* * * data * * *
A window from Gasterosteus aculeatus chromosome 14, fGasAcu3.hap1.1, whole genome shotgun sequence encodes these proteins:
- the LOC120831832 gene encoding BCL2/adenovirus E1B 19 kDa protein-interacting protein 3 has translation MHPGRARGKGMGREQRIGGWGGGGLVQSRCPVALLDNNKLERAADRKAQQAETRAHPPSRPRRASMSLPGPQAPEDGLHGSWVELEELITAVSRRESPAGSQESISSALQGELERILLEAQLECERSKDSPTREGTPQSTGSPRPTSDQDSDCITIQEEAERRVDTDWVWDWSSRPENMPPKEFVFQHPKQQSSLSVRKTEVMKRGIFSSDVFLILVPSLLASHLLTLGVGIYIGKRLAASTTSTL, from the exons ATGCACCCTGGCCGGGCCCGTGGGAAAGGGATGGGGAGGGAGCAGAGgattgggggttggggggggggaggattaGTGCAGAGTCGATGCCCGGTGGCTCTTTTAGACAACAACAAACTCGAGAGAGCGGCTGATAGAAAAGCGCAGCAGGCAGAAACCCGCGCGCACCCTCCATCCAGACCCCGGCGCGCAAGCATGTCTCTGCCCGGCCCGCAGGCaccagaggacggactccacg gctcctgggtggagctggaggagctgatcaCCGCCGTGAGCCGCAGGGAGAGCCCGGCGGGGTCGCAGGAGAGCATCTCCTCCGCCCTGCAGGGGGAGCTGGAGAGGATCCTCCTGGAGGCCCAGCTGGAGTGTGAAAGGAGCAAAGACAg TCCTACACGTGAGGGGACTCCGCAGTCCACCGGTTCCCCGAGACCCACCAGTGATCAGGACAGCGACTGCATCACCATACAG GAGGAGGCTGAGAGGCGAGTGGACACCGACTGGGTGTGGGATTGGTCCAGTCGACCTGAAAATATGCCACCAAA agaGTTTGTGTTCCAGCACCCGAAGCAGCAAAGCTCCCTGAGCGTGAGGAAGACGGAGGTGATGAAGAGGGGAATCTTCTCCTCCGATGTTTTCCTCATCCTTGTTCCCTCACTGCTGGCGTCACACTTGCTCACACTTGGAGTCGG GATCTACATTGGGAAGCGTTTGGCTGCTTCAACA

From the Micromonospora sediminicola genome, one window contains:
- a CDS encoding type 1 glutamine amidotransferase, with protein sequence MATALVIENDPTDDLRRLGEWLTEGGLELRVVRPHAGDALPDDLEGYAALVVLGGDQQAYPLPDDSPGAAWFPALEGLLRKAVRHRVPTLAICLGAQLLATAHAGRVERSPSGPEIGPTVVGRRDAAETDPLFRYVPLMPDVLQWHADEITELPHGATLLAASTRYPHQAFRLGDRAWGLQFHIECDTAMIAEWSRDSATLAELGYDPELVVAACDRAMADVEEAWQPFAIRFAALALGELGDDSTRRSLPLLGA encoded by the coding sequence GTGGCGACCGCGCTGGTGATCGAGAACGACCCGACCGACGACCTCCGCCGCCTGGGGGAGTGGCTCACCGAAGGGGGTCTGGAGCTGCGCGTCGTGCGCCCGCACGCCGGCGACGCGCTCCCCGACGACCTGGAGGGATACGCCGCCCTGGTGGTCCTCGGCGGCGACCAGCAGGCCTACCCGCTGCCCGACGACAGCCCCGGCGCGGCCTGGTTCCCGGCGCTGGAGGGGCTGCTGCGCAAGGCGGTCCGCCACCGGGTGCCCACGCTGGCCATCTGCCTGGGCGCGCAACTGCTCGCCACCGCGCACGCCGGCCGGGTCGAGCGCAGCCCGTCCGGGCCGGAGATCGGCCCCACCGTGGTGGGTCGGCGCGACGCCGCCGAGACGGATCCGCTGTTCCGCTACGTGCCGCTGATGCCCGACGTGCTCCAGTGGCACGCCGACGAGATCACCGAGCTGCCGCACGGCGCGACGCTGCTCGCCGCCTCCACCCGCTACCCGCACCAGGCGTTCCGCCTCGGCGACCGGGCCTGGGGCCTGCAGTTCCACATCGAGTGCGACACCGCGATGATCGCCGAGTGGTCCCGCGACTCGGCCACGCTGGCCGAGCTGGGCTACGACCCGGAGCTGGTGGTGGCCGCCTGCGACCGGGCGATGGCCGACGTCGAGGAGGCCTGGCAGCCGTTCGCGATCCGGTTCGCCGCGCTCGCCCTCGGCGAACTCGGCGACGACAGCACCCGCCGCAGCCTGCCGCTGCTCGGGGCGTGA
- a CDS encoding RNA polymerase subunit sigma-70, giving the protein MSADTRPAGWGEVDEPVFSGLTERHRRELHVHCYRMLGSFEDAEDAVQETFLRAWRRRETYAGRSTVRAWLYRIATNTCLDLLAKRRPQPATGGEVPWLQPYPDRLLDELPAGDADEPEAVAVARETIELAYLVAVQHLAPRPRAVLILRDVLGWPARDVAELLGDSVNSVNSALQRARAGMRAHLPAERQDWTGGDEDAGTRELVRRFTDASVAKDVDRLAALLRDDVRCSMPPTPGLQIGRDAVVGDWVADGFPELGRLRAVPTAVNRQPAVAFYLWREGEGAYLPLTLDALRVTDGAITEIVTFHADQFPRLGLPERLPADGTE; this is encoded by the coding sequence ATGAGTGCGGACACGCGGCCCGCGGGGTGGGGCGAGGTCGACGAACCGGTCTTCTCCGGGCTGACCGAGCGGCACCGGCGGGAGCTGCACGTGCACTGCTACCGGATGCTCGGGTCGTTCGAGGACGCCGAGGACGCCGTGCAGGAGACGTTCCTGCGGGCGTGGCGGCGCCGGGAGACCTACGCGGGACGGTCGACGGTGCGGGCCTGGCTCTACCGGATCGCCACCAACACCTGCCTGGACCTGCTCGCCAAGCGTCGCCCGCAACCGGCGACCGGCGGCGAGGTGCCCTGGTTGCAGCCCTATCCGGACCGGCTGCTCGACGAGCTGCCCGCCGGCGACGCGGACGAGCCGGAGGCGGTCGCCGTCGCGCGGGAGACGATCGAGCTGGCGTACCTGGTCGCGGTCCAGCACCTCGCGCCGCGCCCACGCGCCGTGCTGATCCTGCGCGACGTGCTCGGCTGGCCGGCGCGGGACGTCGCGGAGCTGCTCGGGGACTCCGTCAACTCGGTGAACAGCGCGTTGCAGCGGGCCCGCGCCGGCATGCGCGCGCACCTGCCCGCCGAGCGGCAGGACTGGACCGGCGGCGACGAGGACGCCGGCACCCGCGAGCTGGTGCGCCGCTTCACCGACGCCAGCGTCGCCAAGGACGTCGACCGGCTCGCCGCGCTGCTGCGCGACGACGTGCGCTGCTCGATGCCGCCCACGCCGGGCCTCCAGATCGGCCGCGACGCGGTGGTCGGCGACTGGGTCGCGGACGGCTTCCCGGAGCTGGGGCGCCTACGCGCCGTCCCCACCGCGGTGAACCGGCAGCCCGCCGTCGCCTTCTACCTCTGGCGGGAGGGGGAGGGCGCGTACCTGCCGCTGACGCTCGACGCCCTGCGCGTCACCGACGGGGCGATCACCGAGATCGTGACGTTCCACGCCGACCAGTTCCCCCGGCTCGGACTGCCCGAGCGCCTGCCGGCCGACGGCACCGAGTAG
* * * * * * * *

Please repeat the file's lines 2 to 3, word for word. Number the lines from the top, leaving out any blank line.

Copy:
- the LOC120831832 gene encoding BCL2/adenovirus E1B 19 kDa protein-interacting protein 3 has translation MHPGRARGKGMGREQRIGGWGGGGLVQSRCPVALLDNNKLERAADRKAQQAETRAHPPSRPRRASMSLPGPQAPEDGLHGSWVELEELITAVSRRESPAGSQESISSALQGELERILLEAQLECERSKDSPTREGTPQSTGSPRPTSDQDSDCITIQEEAERRVDTDWVWDWSSRPENMPPKEFVFQHPKQQSSLSVRKTEVMKRGIFSSDVFLILVPSLLASHLLTLGVGIYIGKRLAASTTSTL, from the exons ATGCACCCTGGCCGGGCCCGTGGGAAAGGGATGGGGAGGGAGCAGAGgattgggggttggggggggggaggattaGTGCAGAGTCGATGCCCGGTGGCTCTTTTAGACAACAACAAACTCGAGAGAGCGGCTGATAGAAAAGCGCAGCAGGCAGAAACCCGCGCGCACCCTCCATCCAGACCCCGGCGCGCAAGCATGTCTCTGCCCGGCCCGCAGGCaccagaggacggactccacg gctcctgggtggagctggaggagctgatcaCCGCCGTGAGCCGCAGGGAGAGCCCGGCGGGGTCGCAGGAGAGCATCTCCTCCGCCCTGCAGGGGGAGCTGGAGAGGATCCTCCTGGAGGCCCAGCTGGAGTGTGAAAGGAGCAAAGACAg TCCTACACGTGAGGGGACTCCGCAGTCCACCGGTTCCCCGAGACCCACCAGTGATCAGGACAGCGACTGCATCACCATACAG GAGGAGGCTGAGAGGCGAGTGGACACCGACTGGGTGTGGGATTGGTCCAGTCGACCTGAAAATATGCCACCAAA agaGTTTGTGTTCCAGCACCCGAAGCAGCAAAGCTCCCTGAGCGTGAGGAAGACGGAGGTGATGAAGAGGGGAATCTTCTCCTCCGATGTTTTCCTCATCCTTGTTCCCTCACTGCTGGCGTCACACTTGCTCACACTTGGAGTCGG GATCTACATTGGGAAGCGTTTGGCTGCTTCAACA

From the Micromonospora sediminicola genome, one window contains: